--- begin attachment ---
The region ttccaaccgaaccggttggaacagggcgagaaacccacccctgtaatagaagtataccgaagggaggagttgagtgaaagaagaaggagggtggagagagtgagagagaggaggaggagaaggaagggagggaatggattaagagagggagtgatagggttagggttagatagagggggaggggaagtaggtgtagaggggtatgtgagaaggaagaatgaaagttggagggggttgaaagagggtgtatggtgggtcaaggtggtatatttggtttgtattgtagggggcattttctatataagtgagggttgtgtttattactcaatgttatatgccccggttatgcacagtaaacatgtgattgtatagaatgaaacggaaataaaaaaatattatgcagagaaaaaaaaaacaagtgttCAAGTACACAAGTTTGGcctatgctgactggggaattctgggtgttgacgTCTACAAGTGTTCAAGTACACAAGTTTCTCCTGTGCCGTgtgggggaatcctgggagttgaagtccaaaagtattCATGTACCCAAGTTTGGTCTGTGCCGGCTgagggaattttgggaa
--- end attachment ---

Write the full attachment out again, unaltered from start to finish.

The region ttccaaccgaaccggttggaacagggcgagaaacccacccctgtaatagaagtataccgaagggaggagttgagtgaaagaagaaggagggtggagagagtgagagagaggaggaggagaaggaagggagggaatggattaagagagggagtgatagggttagggttagatagagggggaggggaagtaggtgtagaggggtatgtgagaaggaagaatgaaagttggagggggttgaaagagggtgtatggtgggtcaaggtggtatatttggtttgtattgtagggggcattttctatataagtgagggttgtgtttattactcaatgttatatgccccggttatgcacagtaaacatgtgattgtatagaatgaaacggaaataaaaaaatattatgcagagaaaaaaaaaacaagtgttCAAGTACACAAGTTTGGcctatgctgactggggaattctgggtgttgacgTCTACAAGTGTTCAAGTACACAAGTTTCTCCTGTGCCGTgtgggggaatcctgggagttgaagtccaaaagtattCATGTACCCAAGTTTGGTCTGTGCCGGCTgagggaattttgggaa